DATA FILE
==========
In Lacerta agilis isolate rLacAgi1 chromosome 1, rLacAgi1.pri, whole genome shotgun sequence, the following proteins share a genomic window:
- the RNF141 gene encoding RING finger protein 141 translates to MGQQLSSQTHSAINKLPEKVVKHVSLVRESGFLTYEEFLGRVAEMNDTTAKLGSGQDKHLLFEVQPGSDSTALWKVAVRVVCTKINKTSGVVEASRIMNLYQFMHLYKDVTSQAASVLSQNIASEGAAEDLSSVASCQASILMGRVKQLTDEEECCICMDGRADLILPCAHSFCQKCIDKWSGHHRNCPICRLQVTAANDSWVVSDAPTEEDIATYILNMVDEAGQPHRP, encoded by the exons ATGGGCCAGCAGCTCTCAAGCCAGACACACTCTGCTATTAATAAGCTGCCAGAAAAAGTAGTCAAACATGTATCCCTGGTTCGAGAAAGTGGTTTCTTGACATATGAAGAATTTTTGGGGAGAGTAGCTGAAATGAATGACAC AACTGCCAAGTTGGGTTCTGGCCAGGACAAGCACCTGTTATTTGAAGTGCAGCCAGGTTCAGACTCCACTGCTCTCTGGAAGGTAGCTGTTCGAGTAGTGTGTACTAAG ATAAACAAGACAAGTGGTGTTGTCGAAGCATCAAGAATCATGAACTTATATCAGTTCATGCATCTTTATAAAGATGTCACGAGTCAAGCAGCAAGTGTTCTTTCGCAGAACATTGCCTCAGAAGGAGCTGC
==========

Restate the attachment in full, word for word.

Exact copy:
In Lacerta agilis isolate rLacAgi1 chromosome 1, rLacAgi1.pri, whole genome shotgun sequence, the following proteins share a genomic window:
- the RNF141 gene encoding RING finger protein 141 translates to MGQQLSSQTHSAINKLPEKVVKHVSLVRESGFLTYEEFLGRVAEMNDTTAKLGSGQDKHLLFEVQPGSDSTALWKVAVRVVCTKINKTSGVVEASRIMNLYQFMHLYKDVTSQAASVLSQNIASEGAAEDLSSVASCQASILMGRVKQLTDEEECCICMDGRADLILPCAHSFCQKCIDKWSGHHRNCPICRLQVTAANDSWVVSDAPTEEDIATYILNMVDEAGQPHRP, encoded by the exons ATGGGCCAGCAGCTCTCAAGCCAGACACACTCTGCTATTAATAAGCTGCCAGAAAAAGTAGTCAAACATGTATCCCTGGTTCGAGAAAGTGGTTTCTTGACATATGAAGAATTTTTGGGGAGAGTAGCTGAAATGAATGACAC AACTGCCAAGTTGGGTTCTGGCCAGGACAAGCACCTGTTATTTGAAGTGCAGCCAGGTTCAGACTCCACTGCTCTCTGGAAGGTAGCTGTTCGAGTAGTGTGTACTAAG ATAAACAAGACAAGTGGTGTTGTCGAAGCATCAAGAATCATGAACTTATATCAGTTCATGCATCTTTATAAAGATGTCACGAGTCAAGCAGCAAGTGTTCTTTCGCAGAACATTGCCTCAGAAGGAGCTGC